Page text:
It's not just the ups and downs of what you can afford that affects your happiness. It's also what the neighbors can afford. There's something called the Reference Income Hypothesis, or Ranked Income Hypothesis. It says that the satisfaction I get from my income and consumption level depends on how I'm doing compared to everyone else around me. So if the wealthy star baker version of myself lives around millionaires, I might be less happy than if I lived in a middle class neighborhood, even if I'm making the same income. A 2009 study found this is true to an extent. Researchers found out Americans were happier when they lived in rich neighborhoods in poor counties. The authors wrote, "It appears that individuals in fact are happier when they live among the poor, as long as the poor do not live too close." This idea that status matters, maybe more than absolute income, brings us around to something known as the Easterlin Paradox. It's named after an economist named Richard Easterlin, who back in the '70s, found that as the income level of a country rises, the average level of happiness in those countries doesn't always follow.

This happens even though we know there is at some level a positive relationship between income and happiness. So, what's going on? One explanation is that we derive happiness from status rather than absolute income so if an entire country gets richer, even if our income goes up, our status and relative income stays about the same and we don't get any happier. Another explanation gets back to the set point of happiness we talked about before. Some economists talk about the Hedonic Treadmill or Hedonic Adaptation. Here's Rousseau describing the phenomenon: Since these conveniences by becoming habitual had almost entirely ceased to be enjoyable, and at the same time degenerated into true needs, it became much more cruel to be deprived of them than to possess them was sweet, and men were unhappy to lose them without being happy to possess them. I can remember the joy I felt when I got my first smartphone. Now I've adapted to the point that my phone's kind of annoying, but if somebody took it away, I might cry.

There's a third explanation out there regarding the Easterlin Paradox and that's that it's not actually a paradox at all, basically that it doesn't hold. There's been some research that shows the paradox is only true for relatively wealthy countries, where the basic needs of citizens are already being met. In lower GDP countries, the studies find that there are overall increases in happiness when income rises. More recently, economist Betsy Stevenson and Justin Wolfers argued that average levels of happiness rise in countries where income rises, regardless of how wealthy that country is. The data, they say, points to a clear relationship between GDP per capita and average levels of well-being. All of this happiness research matters when you think about how governments measure progress and decide what the right path is for a country. For a long time economic growth has been at the center of economic policy. It explains some of our global fixation on GDP numbers.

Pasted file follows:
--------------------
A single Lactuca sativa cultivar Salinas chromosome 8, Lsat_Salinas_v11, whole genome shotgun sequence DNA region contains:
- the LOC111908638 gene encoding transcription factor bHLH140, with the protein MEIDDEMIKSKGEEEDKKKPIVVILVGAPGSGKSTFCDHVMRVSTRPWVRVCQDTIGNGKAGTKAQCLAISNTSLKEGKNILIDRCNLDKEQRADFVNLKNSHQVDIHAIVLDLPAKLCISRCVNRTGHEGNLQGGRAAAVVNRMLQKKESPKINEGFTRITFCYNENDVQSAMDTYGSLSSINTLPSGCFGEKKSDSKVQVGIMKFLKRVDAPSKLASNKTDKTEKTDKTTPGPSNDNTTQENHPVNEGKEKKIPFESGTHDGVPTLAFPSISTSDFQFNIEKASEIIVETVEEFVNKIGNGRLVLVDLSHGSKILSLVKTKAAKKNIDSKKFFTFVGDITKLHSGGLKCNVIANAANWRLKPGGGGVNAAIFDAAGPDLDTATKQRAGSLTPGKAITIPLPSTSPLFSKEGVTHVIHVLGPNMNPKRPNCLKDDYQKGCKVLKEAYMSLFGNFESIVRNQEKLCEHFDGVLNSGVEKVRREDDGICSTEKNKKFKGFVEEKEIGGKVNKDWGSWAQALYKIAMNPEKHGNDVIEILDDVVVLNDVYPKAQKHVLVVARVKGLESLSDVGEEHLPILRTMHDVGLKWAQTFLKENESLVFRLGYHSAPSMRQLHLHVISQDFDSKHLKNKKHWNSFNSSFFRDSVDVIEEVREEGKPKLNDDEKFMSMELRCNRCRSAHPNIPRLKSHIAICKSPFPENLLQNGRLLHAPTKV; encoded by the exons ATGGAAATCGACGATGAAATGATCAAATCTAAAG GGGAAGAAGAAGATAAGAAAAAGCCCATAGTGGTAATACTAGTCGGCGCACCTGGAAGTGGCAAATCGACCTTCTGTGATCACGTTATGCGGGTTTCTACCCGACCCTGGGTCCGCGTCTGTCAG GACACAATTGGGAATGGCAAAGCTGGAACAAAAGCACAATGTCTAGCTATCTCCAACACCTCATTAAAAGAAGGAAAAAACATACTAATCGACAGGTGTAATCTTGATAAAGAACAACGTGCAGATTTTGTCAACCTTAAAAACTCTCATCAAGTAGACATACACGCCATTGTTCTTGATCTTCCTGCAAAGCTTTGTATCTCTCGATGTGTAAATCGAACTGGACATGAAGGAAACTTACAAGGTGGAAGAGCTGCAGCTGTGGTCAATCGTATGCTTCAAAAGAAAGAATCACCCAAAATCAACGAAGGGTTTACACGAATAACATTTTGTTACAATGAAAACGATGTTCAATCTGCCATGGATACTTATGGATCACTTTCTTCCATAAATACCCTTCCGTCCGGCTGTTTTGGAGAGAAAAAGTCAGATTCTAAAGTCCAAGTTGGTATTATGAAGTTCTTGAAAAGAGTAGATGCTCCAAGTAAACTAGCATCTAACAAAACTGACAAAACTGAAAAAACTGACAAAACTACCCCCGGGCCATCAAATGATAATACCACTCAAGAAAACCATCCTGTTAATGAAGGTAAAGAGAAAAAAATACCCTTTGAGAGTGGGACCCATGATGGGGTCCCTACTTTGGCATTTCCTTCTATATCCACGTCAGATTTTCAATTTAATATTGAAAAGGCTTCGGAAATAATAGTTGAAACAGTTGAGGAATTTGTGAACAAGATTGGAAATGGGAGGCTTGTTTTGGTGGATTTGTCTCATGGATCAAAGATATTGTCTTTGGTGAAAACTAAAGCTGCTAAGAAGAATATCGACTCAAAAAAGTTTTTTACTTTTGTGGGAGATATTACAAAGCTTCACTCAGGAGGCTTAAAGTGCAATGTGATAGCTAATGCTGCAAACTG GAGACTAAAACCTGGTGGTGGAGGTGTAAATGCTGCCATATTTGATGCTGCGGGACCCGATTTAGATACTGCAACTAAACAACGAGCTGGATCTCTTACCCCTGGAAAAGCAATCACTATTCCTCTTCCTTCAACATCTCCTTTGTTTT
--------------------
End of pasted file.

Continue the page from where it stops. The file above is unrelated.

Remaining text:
But, if you believe that an increase in income and stuff isn't going to make people happier and better off, income growth may not be the best to way to mark or judge the progress of a society. A focus on GDP and growth might hide and even exacerbate issues like income inequality and environmental damage related to increased consumption. In the 1970s, the king of the tiny country of Bhutan proclaimed that "Gross National Happiness is more important than Gross National Product." Instead of measuring economics progress using GNP or GDP, the government tracks GNH- Gross National Happiness, which considers the social, physical, spiritual and environmental health of its citizens. And it's not just Bhutan. In 2011 the United Nations adopted a resolution that calls for member states to give greater weight to happiness and well-being when figuring out how to pursue social and economic development. But this focus on happiness in addition to economic growth isn't a truly new idea. All the way back in 1968, U.S presidential candidate Robert Kennedy got up in front of an audience at the University of Kansas and criticized the focus on economic output alone. "Our Gross National Product, now, is over $800 billion dollars a year, but that Gross National Product- if we judge the United States of America by that-that Gross National Product counts air pollution and cigarette advertising, and ambulances to clear our highways of carnage." He goes on: "it measures neither our wit nor our courage, neither our wisdom nor our learning, neither our compassion nor our devotion to our country, it measures everything in short, except that which makes life worthwhile." 

Well, I don't think we could write a better ending to the show, or to the series, than that. Thanks for watching. It's been such a pleasure. Thanks for watching crash course economics which is made with the help of all these nice people who work on the show because it makes them happy. You can help keep crash course free for everyone by supporting the show at Patreon. Patreon is a voluntary subscription service where you can support the show with a monthly contribution. Thanks for watching.